The term estimation is the process of preparing an estimate for the time or cost required to complete an assignment. A project estimate provides business stakeholders general idea about how much time, effort, and cost will be needed to complete the project work. This value is obtained when the input data is incomplete, uncertain, or unstable.
Estimated value is considered as a reference in terms of time or budget to ensure that the progress of the project remains within the specified margin. An approximate value is, however, usable as it is derived from the best information available. Estimation helps in preparing viable project budgets and planning for the smooth execution of the project. Often, an estimate is used to align the results to the success and estimated figures.
In PM communications, indicating the type of estimates, cost, duration, and estimates provides important background to the accuracy of an estimate. When estimating project cost and time, the accuracy of the estimated results depends on various factors. These factors mainly include the availability and accuracy of the information, as well as the forecasting techniques used. Available options and cost estimates may vary by project stage. As estimates go more accurate, they ensure the projects stay on schedule without any last-minute hurdles and extra costs.
An estimate is only as good as a reliable and firm input. The accuracy of estimated figures depends on the availability of factual and reliable information. Also, the technique used for estimation influences the estimated values. External factors, such as any sudden changes in market costs or deviations from the plan, will make the forecast less accurate. As a project manager, it is important to be able to accurately account for variances. Using common terminology for estimating accuracy helps project managers and stakeholders understand the quality and reliability of cost estimates.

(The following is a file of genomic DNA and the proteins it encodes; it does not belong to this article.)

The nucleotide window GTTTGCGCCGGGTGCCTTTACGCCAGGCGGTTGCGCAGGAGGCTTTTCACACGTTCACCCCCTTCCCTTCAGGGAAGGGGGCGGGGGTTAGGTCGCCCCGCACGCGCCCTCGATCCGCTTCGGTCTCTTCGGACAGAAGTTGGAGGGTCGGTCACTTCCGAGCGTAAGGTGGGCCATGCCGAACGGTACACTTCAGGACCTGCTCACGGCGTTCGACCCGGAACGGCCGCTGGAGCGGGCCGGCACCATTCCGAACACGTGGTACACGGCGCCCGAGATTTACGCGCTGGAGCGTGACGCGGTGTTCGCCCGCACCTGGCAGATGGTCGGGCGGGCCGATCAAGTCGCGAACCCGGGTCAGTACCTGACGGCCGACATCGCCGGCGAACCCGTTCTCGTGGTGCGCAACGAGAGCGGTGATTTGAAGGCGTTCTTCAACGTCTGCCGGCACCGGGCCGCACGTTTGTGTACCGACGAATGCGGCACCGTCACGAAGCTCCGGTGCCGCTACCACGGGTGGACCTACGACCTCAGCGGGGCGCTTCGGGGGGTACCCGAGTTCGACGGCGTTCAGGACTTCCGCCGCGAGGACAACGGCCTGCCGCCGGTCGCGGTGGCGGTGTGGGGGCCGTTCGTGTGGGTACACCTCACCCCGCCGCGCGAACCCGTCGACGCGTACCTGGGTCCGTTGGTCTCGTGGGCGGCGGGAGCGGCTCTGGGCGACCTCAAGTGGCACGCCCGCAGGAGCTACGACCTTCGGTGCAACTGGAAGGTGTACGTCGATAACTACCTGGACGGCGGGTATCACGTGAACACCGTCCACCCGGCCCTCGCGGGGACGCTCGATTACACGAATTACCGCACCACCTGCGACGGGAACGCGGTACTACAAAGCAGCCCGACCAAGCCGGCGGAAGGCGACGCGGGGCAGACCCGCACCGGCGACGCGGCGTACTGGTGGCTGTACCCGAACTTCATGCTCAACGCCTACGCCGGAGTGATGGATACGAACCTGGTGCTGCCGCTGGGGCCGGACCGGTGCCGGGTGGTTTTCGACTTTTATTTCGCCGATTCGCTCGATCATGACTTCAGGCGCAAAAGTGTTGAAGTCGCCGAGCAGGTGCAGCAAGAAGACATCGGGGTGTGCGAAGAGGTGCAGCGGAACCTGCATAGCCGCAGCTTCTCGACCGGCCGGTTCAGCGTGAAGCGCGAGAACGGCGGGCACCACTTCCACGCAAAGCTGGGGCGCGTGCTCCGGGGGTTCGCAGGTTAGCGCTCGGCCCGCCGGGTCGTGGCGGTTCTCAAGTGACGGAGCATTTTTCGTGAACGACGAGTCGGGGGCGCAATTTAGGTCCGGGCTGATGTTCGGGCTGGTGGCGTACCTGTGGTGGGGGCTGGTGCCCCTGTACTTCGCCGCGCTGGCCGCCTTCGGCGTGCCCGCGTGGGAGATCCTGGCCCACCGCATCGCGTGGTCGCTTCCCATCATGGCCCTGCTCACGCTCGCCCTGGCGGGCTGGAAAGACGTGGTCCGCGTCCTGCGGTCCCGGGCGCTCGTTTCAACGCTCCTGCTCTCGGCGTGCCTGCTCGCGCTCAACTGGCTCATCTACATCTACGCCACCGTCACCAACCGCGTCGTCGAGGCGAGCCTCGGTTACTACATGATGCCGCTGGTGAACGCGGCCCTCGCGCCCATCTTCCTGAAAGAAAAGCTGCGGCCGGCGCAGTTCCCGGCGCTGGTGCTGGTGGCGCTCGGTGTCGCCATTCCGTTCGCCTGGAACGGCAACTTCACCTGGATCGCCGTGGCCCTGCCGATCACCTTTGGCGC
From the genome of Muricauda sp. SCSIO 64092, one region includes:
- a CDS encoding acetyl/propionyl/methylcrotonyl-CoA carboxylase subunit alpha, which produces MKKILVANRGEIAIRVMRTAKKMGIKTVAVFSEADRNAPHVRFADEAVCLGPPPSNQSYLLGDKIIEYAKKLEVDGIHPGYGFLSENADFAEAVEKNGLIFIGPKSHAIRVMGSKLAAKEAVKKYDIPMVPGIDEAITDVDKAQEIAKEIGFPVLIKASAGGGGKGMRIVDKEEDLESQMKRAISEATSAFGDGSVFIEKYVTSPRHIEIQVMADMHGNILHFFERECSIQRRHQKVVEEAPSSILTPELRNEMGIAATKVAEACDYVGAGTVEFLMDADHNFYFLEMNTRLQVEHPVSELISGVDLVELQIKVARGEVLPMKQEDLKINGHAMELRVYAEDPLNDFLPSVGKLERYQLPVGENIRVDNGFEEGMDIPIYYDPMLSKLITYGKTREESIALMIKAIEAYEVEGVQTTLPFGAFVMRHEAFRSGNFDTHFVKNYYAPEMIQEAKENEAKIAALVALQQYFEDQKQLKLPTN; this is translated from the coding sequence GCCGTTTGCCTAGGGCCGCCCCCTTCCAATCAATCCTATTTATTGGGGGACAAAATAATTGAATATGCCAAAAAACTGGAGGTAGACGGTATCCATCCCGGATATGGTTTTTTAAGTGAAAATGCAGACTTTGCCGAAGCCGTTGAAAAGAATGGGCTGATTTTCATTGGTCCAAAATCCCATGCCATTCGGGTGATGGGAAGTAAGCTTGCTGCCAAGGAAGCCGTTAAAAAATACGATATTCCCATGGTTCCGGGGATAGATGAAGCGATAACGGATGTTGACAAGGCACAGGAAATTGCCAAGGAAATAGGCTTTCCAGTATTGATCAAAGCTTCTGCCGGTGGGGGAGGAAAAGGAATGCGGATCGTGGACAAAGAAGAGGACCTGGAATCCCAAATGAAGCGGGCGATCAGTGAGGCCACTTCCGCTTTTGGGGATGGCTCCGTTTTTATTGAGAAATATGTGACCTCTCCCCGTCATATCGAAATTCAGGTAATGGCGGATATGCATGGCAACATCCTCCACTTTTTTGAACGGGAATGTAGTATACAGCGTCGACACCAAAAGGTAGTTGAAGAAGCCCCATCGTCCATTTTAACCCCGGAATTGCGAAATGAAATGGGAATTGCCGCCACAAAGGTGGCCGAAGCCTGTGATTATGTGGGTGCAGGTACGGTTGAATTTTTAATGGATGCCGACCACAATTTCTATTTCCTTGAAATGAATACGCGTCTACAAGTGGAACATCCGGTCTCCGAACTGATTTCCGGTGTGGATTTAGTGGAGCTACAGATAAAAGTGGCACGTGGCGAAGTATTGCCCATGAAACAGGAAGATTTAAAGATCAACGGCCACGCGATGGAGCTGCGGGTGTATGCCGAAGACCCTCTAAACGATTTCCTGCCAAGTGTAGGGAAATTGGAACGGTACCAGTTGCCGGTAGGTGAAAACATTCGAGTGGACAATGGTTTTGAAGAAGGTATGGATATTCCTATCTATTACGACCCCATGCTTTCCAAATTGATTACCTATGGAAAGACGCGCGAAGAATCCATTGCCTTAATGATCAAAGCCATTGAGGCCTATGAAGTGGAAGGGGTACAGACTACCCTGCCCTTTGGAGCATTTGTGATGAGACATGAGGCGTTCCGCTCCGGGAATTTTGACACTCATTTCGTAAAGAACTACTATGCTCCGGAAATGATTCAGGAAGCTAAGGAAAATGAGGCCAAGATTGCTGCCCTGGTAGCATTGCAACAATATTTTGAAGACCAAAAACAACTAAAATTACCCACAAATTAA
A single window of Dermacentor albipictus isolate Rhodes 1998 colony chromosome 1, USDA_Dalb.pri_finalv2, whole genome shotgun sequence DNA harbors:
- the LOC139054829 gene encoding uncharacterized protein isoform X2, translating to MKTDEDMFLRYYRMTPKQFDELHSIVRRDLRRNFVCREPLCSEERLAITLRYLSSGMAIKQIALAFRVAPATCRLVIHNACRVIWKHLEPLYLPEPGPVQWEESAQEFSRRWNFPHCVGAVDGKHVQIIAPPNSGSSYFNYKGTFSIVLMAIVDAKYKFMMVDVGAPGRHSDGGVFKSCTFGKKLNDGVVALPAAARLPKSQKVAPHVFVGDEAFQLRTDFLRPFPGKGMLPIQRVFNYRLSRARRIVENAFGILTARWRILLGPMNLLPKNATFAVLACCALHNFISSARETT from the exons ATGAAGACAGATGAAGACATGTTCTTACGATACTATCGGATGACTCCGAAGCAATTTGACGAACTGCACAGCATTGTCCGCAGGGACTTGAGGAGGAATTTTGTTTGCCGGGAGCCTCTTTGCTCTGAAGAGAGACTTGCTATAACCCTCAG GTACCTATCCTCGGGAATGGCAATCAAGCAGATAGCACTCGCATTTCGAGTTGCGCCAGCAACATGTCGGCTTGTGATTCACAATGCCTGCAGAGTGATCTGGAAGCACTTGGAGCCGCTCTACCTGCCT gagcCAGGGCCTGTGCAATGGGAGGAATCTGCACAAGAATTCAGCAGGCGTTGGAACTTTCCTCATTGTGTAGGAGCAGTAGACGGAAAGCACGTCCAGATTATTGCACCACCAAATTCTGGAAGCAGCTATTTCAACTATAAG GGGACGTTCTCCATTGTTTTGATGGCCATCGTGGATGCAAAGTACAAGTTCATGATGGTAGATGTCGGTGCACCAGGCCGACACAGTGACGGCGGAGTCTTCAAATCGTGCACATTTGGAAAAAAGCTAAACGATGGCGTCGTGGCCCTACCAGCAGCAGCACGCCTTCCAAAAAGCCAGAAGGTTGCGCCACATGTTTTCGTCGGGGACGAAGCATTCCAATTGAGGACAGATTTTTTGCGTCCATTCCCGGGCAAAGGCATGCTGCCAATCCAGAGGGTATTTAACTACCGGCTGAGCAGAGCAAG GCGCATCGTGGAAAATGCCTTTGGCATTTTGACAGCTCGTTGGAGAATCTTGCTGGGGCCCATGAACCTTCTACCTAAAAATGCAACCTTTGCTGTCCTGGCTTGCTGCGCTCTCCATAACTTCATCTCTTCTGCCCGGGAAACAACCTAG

Project managers working on projects to the PMI standard, or those aspiring to PMP certification, usually encounter two types of cost estimates:
Definitive Estimates and ROMs are two types of estimates defined in PMI's Project Management Body of Knowledge. They differ in their levels of accuracy.
As stated in PMBOK®, 6th ed., ch. 7.2;
ROM (rough order of magnitude) with an accuracy between -25% and +75%, and
Definitive estimates with an accuracy of -5% to +10%.
The PMP certification course includes this topic as an important subject. The Definitive Estimate skill attracts the attention of aspiring PMs undergoing PMP training.
ROM estimates are prepared in the early stages of a project when no concrete information is available. On this fact, the accuracy of the estimation can vary over a wide range of -25/+75 than the ideal estimation. ROM is used in the initial stages of project planning or even before the project is implemented. This is a rough estimate, termed a “ballpark figure,” used to represent a broad target range of cost and attempts to put together a business case. This estimate is derived by management to assist in the baseline evaluation of the project. Such estimates are considered for business approval formalities, and then one proceeds to more detailed scoping.